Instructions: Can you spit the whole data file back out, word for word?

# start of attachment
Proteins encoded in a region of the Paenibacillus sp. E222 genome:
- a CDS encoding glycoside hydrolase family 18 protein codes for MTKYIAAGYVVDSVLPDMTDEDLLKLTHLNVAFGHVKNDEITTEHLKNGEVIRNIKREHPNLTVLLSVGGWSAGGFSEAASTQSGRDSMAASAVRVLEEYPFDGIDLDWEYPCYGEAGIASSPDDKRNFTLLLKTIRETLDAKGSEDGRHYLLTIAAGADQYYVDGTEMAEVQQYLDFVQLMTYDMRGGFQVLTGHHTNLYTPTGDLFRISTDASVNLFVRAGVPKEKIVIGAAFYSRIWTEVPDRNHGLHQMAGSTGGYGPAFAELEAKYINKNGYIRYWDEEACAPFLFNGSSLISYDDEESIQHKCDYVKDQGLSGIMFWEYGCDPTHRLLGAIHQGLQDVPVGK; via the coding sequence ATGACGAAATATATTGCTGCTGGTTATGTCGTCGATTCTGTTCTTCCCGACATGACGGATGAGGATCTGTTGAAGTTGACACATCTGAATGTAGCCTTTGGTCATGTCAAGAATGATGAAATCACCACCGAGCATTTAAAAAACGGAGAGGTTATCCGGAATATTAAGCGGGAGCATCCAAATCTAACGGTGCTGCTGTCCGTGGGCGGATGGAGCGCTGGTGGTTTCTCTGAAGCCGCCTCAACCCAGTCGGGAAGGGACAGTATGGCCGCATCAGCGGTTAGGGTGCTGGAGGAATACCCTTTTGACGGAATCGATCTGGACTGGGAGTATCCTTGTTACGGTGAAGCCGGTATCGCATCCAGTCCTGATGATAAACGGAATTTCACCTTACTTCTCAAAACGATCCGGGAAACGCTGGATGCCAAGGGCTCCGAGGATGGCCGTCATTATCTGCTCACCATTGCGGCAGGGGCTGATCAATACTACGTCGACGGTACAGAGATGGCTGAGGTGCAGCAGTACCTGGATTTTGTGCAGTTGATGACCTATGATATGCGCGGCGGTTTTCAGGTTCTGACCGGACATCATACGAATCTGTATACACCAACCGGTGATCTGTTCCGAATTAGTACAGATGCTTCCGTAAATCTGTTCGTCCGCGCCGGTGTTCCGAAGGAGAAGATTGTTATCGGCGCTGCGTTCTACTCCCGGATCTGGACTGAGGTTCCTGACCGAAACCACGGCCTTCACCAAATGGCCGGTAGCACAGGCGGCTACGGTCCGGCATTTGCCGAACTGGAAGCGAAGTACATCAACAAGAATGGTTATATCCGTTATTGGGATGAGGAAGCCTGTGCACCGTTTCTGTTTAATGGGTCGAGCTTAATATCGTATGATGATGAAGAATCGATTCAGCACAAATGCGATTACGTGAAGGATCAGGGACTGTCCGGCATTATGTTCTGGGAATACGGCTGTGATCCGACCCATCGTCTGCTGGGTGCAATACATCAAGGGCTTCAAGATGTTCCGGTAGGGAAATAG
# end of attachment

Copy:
Proteins encoded in a region of the Paenibacillus sp. E222 genome:
- a CDS encoding glycoside hydrolase family 18 protein codes for MTKYIAAGYVVDSVLPDMTDEDLLKLTHLNVAFGHVKNDEITTEHLKNGEVIRNIKREHPNLTVLLSVGGWSAGGFSEAASTQSGRDSMAASAVRVLEEYPFDGIDLDWEYPCYGEAGIASSPDDKRNFTLLLKTIRETLDAKGSEDGRHYLLTIAAGADQYYVDGTEMAEVQQYLDFVQLMTYDMRGGFQVLTGHHTNLYTPTGDLFRISTDASVNLFVRAGVPKEKIVIGAAFYSRIWTEVPDRNHGLHQMAGSTGGYGPAFAELEAKYINKNGYIRYWDEEACAPFLFNGSSLISYDDEESIQHKCDYVKDQGLSGIMFWEYGCDPTHRLLGAIHQGLQDVPVGK; via the coding sequence ATGACGAAATATATTGCTGCTGGTTATGTCGTCGATTCTGTTCTTCCCGACATGACGGATGAGGATCTGTTGAAGTTGACACATCTGAATGTAGCCTTTGGTCATGTCAAGAATGATGAAATCACCACCGAGCATTTAAAAAACGGAGAGGTTATCCGGAATATTAAGCGGGAGCATCCAAATCTAACGGTGCTGCTGTCCGTGGGCGGATGGAGCGCTGGTGGTTTCTCTGAAGCCGCCTCAACCCAGTCGGGAAGGGACAGTATGGCCGCATCAGCGGTTAGGGTGCTGGAGGAATACCCTTTTGACGGAATCGATCTGGACTGGGAGTATCCTTGTTACGGTGAAGCCGGTATCGCATCCAGTCCTGATGATAAACGGAATTTCACCTTACTTCTCAAAACGATCCGGGAAACGCTGGATGCCAAGGGCTCCGAGGATGGCCGTCATTATCTGCTCACCATTGCGGCAGGGGCTGATCAATACTACGTCGACGGTACAGAGATGGCTGAGGTGCAGCAGTACCTGGATTTTGTGCAGTTGATGACCTATGATATGCGCGGCGGTTTTCAGGTTCTGACCGGACATCATACGAATCTGTATACACCAACCGGTGATCTGTTCCGAATTAGTACAGATGCTTCCGTAAATCTGTTCGTCCGCGCCGGTGTTCCGAAGGAGAAGATTGTTATCGGCGCTGCGTTCTACTCCCGGATCTGGACTGAGGTTCCTGACCGAAACCACGGCCTTCACCAAATGGCCGGTAGCACAGGCGGCTACGGTCCGGCATTTGCCGAACTGGAAGCGAAGTACATCAACAAGAATGGTTATATCCGTTATTGGGATGAGGAAGCCTGTGCACCGTTTCTGTTTAATGGGTCGAGCTTAATATCGTATGATGATGAAGAATCGATTCAGCACAAATGCGATTACGTGAAGGATCAGGGACTGTCCGGCATTATGTTCTGGGAATACGGCTGTGATCCGACCCATCGTCTGCTGGGTGCAATACATCAAGGGCTTCAAGATGTTCCGGTAGGGAAATAG